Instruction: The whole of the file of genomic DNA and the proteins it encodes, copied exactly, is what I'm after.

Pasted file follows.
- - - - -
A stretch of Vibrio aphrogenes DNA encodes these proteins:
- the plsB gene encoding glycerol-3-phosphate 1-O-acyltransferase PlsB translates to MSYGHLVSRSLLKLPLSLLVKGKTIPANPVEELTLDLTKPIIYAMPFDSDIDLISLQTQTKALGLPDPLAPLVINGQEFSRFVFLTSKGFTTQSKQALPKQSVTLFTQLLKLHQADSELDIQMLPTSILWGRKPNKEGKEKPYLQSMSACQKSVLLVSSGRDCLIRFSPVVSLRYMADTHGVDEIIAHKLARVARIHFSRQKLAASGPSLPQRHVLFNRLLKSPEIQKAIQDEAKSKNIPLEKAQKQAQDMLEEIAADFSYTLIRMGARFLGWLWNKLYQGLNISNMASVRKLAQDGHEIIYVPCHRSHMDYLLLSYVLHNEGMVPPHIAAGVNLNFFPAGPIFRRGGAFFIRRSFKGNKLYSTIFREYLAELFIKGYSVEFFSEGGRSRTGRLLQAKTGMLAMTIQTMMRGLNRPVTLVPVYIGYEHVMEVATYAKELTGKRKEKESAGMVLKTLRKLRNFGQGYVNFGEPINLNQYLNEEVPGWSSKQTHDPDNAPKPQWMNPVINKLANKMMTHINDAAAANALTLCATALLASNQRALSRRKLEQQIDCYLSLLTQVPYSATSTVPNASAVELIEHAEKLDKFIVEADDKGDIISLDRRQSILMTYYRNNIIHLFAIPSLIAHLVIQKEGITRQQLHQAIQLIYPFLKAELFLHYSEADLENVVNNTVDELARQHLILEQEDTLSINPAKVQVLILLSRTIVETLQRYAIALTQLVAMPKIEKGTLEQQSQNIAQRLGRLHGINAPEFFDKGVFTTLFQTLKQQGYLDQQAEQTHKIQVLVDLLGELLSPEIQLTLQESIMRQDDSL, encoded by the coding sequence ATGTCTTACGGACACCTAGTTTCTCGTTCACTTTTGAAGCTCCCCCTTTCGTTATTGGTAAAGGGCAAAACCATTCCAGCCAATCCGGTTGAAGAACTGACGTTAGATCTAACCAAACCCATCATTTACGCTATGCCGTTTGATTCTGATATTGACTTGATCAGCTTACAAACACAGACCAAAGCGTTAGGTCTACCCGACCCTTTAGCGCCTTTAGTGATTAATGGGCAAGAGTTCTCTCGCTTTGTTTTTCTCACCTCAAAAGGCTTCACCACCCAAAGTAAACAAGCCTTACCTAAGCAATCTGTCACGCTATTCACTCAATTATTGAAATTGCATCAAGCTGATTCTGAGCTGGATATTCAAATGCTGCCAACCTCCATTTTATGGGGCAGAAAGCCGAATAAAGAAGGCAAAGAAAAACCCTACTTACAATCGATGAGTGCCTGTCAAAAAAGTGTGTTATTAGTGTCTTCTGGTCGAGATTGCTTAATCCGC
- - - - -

A stretch of Vibrio aphrogenes DNA encodes these proteins:
- the plsB gene encoding glycerol-3-phosphate 1-O-acyltransferase PlsB translates to MSYGHLVSRSLLKLPLSLLVKGKTIPANPVEELTLDLTKPIIYAMPFDSDIDLISLQTQTKALGLPDPLAPLVINGQEFSRFVFLTSKGFTTQSKQALPKQSVTLFTQLLKLHQADSELDIQMLPTSILWGRKPNKEGKEKPYLQSMSACQKSVLLVSSGRDCLIRFSPVVSLRYMADTHGVDEIIAHKLARVARIHFSRQKLAASGPSLPQRHVLFNRLLKSPEIQKAIQDEAKSKNIPLEKAQKQAQDMLEEIAADFSYTLIRMGARFLGWLWNKLYQGLNISNMASVRKLAQDGHEIIYVPCHRSHMDYLLLSYVLHNEGMVPPHIAAGVNLNFFPAGPIFRRGGAFFIRRSFKGNKLYSTIFREYLAELFIKGYSVEFFSEGGRSRTGRLLQAKTGMLAMTIQTMMRGLNRPVTLVPVYIGYEHVMEVATYAKELTGKRKEKESAGMVLKTLRKLRNFGQGYVNFGEPINLNQYLNEEVPGWSSKQTHDPDNAPKPQWMNPVINKLANKMMTHINDAAAANALTLCATALLASNQRALSRRKLEQQIDCYLSLLTQVPYSATSTVPNASAVELIEHAEKLDKFIVEADDKGDIISLDRRQSILMTYYRNNIIHLFAIPSLIAHLVIQKEGITRQQLHQAIQLIYPFLKAELFLHYSEADLENVVNNTVDELARQHLILEQEDTLSINPAKVQVLILLSRTIVETLQRYAIALTQLVAMPKIEKGTLEQQSQNIAQRLGRLHGINAPEFFDKGVFTTLFQTLKQQGYLDQQAEQTHKIQVLVDLLGELLSPEIQLTLQESIMRQDDSL, encoded by the coding sequence ATGTCTTACGGACACCTAGTTTCTCGTTCACTTTTGAAGCTCCCCCTTTCGTTATTGGTAAAGGGCAAAACCATTCCAGCCAATCCGGTTGAAGAACTGACGTTAGATCTAACCAAACCCATCATTTACGCTATGCCGTTTGATTCTGATATTGACTTGATCAGCTTACAAACACAGACCAAAGCGTTAGGTCTACCCGACCCTTTAGCGCCTTTAGTGATTAATGGGCAAGAGTTCTCTCGCTTTGTTTTTCTCACCTCAAAAGGCTTCACCACCCAAAGTAAACAAGCCTTACCTAAGCAATCTGTCACGCTATTCACTCAATTATTGAAATTGCATCAAGCTGATTCTGAGCTGGATATTCAAATGCTGCCAACCTCCATTTTATGGGGCAGAAAGCCGAATAAAGAAGGCAAAGAAAAACCCTACTTACAATCGATGAGTGCCTGTCAAAAAAGTGTGTTATTAGTGTCTTCTGGTCGAGATTGCTTAATCCGC